“We’re not the same place, by any means,” Moyer says. “We try to keep the old customers able to shop here but it’s not necessarily our focus. We’re tending more toward the 20- to 40-year-olds but [Vineyard’s] customer base was a little older than that. We get a great response from the changes we’ve made, but our one negative is just that we don’t have the same vegetables, because [Vineyard] was growing some unique vegetables that no one else grows. That stuff, we’re still working into our process.”

In order to set Shade Home and Garden apart as a new and Millennial-focused retail nursery, Moyer attempts to build displays that showcase possible landscape designs and give customers ideas to take home.

“I wanted to fill [a display] like it was a landscape, so that people can get an idea of how to incorporate those things into their own lawn,” Moyer says. “We really try hard and spend a lot of time dressing up our floor space so someone could take the exact same thing and put it in their yard.”

As Moyer and Lund continue to establish the Shade Home and Garden brand, they hope to gradually renovate their storefront and expand their services, including hosting special events and classes.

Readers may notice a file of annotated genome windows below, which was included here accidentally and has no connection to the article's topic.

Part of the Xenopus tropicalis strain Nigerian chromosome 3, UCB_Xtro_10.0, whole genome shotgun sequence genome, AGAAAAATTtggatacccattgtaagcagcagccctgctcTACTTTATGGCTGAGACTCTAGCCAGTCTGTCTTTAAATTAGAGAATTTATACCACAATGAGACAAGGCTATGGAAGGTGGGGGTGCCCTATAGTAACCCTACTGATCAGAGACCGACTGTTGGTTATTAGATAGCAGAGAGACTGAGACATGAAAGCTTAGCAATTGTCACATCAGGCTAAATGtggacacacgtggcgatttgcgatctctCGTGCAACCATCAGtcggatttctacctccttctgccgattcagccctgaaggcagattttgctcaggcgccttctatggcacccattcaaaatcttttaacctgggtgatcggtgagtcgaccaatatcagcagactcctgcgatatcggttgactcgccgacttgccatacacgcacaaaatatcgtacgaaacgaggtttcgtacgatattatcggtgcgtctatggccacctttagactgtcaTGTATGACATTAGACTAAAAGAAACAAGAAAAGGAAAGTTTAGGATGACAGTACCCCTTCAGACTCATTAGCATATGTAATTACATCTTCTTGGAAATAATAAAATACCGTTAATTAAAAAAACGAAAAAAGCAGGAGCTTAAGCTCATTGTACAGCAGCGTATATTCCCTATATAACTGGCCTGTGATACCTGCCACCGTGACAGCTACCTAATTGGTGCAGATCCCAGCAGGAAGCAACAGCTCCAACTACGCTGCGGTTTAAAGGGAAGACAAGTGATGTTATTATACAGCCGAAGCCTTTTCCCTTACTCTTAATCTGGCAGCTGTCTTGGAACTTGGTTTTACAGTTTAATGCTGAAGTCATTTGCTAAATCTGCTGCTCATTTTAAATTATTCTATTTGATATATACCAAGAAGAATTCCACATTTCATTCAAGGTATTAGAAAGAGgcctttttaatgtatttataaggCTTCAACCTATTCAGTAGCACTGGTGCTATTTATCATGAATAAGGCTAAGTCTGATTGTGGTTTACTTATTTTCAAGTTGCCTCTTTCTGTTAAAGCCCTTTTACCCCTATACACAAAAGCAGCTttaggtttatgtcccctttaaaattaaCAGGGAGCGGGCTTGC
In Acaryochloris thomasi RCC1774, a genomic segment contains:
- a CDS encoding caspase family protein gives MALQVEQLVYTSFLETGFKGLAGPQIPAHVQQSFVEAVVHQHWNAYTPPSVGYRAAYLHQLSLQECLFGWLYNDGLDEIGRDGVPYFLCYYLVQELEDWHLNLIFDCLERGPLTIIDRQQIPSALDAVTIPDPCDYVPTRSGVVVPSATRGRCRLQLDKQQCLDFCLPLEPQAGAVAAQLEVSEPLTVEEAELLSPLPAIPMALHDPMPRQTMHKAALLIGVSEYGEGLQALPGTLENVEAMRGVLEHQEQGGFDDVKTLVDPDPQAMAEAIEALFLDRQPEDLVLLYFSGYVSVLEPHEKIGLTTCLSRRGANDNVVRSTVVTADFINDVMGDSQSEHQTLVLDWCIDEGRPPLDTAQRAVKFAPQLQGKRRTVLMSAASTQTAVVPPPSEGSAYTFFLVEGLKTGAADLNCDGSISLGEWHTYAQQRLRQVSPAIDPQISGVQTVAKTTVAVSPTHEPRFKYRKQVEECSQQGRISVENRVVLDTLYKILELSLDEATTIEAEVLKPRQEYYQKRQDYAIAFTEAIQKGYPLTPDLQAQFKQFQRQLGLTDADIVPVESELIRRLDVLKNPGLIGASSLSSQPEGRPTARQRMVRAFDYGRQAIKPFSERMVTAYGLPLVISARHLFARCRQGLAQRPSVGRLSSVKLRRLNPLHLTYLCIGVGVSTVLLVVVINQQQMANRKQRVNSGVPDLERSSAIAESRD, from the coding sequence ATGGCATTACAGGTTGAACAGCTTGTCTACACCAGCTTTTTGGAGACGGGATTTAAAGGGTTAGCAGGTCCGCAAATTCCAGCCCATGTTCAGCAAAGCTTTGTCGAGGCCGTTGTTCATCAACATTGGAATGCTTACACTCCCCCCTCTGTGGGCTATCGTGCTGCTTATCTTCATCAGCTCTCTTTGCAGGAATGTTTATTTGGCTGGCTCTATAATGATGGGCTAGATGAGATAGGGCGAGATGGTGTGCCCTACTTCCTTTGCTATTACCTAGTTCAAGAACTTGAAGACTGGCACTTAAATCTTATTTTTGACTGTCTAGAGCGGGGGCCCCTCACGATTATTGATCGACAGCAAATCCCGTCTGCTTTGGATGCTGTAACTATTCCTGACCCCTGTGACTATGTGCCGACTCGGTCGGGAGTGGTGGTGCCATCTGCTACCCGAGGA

“We’re going to be doing wedding receptions there, so we’re going to be building that out and turning that whole area into a little more of a destination for doing classes,” Moyer says.

From left: Michelle Simakis, editor; Conner Howard, assistant editor; Stephanie Antal, graphic designer; Brooke N. Bates, contributing writer

Garden Center magazine recognized with 2017 awards

The American Society of Business Press Editors and The Press Club of Cleveland honored the editorial and design teams of the independent garden center B-2-B publication at awards ceremonies in April and June.
By Garden Center magazine staff

Valley View, Ohio — The editorial, design and contributing writer team of Garden Center magazine, a B-2-B publication serving the independent garden center industry, won several awards for their work from both the The American Society of Business Press Editors (ASBPE) and The Press Club of Cleveland.

ASBPE, the professional association for full-time and freelance editors, writers, art directors, and designers employed in the business, trade, and specialty press, presented Garden Center magazine with five awards for 2017.

Designer Stephanie Antal won gold for the second year in a row in the Infographics category in the Heartland region, which is comprised of Indiana, Kentucky, Michigan, Ohio and West Virginia. She also won a silver National award for that same category. Antal, editor Michelle Simakis, Lawn & Landscape designer Justin Armburger and illustrator Matthew Laznicka won silver for their conceptual work on the November 2016 State of the Industry issue cover, an illustration by Laznicka.